¨I’m going to smoke everyone involved in the op and then I’m going to kill Osama bin Laden.¨
The passion, determination, and single-minded pursuit of a female CIA operative to hunt down and kill Osama bin Laden was the film that the Academy Award winning writer and director decided to pursue after their success in The Hurt Locker. Zero Dark Thirty is so intense and suspenseful that you just want Kathryn Bigelow and Mark Boal to continue working together forever. They make other modern war films look really bad when held up to the standards of their recent work together. Bigelow has developed such a craft and expertise as a filmmaker that during some moments of the film (especially the final 25 minute raid) you feel like you are watching a documentary of actual footage of the manhunt instead of a fictional film. She is as passionate about her work as her lead character is obsessed with hunting down this man. We can’t argue that Bigelow benefits from Boal’s extraordinary script, which manages to reduce a decade long hunt into 150 minutes of detailed procedural work without taking political sides or focusing on revenge nonsense. It just takes such a realist approach that you never feel manipulated by Bigelow which would have been easy to do considering the subject matter. This is in my opinion the best film dealing with pos 9-11 events thanks to Bigelow’s ability to remain emotionally detached and focus on her craft. Under the weight of the heavy subject matter, she somehow manages to make this film more about a character study than an actual manhunt. There is really one main character in this film as the rest of characters come and go, and without delving into her past and focusing on the decade long pursuit of bin Laden the story centers around her, and it is a very interesting psychological study of what motivates her. Jessica Chastain is just so fascinating in this film, that she single handedly carries this movie and gives the best performance of her career.
The film opens in black with several voiceovers of calls from the World Trade center during the 9-11 attacks. It is a very emotional opening scene as we later are introduced to the main character, Maya (Jessica Chastain), who has been sent to Pakistan by the CIA to hunt down bin Laden. The first place we see her is in an interrogation room where her partner Dan (Jason Clarke) is torturing a terrorist prisoner in order to find information of the whereabouts of bin Laden. Maya isn’t amused by the torture that is going on and doesn’t participate, but she is willing to accept any means necessary in order to unlock the truth and hunt down the man she’s obsessed with finding. Of all the prisoners they have interrogated there seems to be one man that is mentioned by everyone: Abu Ahmed. Maya is convinced that this man is bin Laden’s personal courier and that if she can locate him then she will locate his leader. Her boss, Joseph Bradley (Kyle Chandler) isn’t convinced about this theory, but Maya is determined to pursue this lead. The entire film is a very detailed procedural drama of how Maya follows one lead after another (with several false and disappointing leads along the way) until she is able to locate the whereabouts of bin Laden. Her next mission is to convince the authorities that bin Laden is actually hidden in that complex without having definite proof, but her certainty ends up convincing the leaders to send the US Navy SEALS team led by Patrick (Joel Edgerton) to attack the compound and kill bin Laden.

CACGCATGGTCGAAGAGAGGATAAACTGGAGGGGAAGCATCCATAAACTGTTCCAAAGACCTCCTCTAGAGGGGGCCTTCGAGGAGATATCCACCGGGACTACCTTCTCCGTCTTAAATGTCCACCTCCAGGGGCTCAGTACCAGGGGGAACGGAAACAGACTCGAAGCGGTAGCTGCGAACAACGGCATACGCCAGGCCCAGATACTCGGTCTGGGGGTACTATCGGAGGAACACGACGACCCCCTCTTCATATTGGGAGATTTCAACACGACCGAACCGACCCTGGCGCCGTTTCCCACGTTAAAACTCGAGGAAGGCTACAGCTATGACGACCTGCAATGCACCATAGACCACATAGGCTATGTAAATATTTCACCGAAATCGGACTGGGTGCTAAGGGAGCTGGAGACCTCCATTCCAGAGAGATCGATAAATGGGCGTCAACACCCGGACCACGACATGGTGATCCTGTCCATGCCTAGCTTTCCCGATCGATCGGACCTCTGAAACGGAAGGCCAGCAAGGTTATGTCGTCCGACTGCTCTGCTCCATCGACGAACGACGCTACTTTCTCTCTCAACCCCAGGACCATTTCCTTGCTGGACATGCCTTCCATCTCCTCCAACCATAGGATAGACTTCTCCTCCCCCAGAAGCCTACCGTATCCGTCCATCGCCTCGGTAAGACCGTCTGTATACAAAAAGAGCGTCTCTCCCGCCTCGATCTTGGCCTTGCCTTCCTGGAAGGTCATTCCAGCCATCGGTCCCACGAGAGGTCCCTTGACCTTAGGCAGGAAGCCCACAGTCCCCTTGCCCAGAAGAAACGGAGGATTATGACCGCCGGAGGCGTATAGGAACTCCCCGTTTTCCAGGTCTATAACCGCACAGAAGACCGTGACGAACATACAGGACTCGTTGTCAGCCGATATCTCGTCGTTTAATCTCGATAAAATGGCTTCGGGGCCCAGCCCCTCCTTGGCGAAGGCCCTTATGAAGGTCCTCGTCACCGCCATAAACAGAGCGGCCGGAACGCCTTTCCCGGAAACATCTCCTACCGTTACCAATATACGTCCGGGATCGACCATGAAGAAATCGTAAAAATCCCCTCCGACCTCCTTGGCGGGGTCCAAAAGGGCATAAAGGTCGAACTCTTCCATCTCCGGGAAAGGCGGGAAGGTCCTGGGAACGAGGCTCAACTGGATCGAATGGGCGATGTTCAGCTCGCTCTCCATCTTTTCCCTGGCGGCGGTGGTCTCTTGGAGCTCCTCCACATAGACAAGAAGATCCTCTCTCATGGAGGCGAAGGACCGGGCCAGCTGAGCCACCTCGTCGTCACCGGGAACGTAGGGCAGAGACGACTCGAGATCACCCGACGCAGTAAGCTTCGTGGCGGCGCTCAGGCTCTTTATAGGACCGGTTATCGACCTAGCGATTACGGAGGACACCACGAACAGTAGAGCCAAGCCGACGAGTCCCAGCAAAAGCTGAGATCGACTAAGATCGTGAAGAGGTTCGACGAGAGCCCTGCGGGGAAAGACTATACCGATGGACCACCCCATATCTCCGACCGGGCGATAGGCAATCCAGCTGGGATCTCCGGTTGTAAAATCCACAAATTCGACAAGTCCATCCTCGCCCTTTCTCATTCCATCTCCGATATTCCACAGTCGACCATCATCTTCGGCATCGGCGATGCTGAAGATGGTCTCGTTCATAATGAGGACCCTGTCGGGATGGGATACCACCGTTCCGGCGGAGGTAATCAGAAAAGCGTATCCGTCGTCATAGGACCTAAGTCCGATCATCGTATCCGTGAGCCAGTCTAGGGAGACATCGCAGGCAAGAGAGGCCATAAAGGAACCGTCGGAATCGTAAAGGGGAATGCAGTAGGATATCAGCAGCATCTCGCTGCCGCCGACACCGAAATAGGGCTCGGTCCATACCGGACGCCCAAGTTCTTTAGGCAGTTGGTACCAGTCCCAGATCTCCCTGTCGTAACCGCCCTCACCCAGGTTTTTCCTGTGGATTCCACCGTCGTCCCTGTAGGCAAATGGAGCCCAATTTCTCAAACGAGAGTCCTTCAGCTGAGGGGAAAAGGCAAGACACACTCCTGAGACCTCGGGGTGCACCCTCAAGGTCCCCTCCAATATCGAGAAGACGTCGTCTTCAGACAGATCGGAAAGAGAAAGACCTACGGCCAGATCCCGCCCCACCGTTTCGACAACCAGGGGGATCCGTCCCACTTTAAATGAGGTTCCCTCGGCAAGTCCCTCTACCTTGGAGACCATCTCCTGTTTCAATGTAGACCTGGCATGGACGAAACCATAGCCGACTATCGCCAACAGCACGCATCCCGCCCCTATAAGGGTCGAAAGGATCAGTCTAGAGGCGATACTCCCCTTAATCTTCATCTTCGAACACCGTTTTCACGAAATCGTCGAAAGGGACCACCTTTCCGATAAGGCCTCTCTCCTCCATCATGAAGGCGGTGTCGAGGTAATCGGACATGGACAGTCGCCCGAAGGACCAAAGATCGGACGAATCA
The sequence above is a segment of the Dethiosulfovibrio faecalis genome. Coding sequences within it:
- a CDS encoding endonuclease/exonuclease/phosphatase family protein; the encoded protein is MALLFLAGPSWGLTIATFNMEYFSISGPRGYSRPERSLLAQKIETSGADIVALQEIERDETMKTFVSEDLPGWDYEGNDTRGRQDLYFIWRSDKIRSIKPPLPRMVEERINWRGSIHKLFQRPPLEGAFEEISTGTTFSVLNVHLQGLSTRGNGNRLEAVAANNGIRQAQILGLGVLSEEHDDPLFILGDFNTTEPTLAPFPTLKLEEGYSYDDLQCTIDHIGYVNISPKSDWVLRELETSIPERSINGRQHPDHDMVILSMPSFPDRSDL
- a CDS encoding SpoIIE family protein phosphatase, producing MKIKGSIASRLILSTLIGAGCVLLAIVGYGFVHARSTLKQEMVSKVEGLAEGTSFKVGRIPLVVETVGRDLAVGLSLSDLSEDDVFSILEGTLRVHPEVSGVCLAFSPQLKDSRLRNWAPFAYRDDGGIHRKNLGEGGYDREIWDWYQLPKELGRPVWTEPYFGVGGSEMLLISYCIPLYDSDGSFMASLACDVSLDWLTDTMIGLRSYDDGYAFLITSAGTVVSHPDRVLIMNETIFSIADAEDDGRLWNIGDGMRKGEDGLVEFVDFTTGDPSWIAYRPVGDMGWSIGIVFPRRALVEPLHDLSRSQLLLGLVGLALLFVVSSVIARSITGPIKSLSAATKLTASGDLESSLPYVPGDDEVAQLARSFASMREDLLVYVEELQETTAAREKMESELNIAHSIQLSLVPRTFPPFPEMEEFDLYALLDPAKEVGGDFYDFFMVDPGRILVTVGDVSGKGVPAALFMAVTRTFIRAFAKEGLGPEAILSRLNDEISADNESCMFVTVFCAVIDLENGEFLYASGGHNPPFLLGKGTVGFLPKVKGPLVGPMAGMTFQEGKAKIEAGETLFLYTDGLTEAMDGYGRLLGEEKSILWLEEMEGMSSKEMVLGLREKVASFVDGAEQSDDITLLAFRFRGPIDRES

There were a great amount of talented actors cast in this film such as James Gandolfini, Mark Strong, Edgar Ramirez, Mark Duplass, Frank Grillo, and Chris Platt, but they had very few scenes and the entire film centered on Jessica Chastain. She deserves an Oscar for her performance here, and Mark Boal deserves one for Best Screenplay. The entire film is a character study on Maya as her entire life revolves around catching this man. We see it in her eyes from the very opening scene to the very end where instead of experiencing joy for the success she had, all we can see is a sigh of relief. What comes next for Maya? She doesn’t even know as she was so focused and determined on one thing only. I love Bigelow’s style and how she downsizes the entire war and centers everything on one central character. Just like she did in The Hurt Locker where the focus is on Renner’s character and how the adrenaline of war has become an addiction for him; now the focus is on Chastain who is very driven and obsessed with accomplishing her goal. There is not anything else on her mind; it’s as if she lives for one specific purpose. In the end you don’t know if you should cheer for her or feel sorry that her work is done. In a way I felt Bigelow’s approach to the events that led to bin Laden’s death to be very powerful; and it has raised a lot of discussions about torture, but that is exactly what a great film should do: bring up conversations and make us question things at times. After a decade long manhunt, was it really a triumph to kill bin Laden? Was it worth a celebration? Does the end justify the means? Without taking sides Bigelow makes us think about these issues and that is what good movies do for the viewers.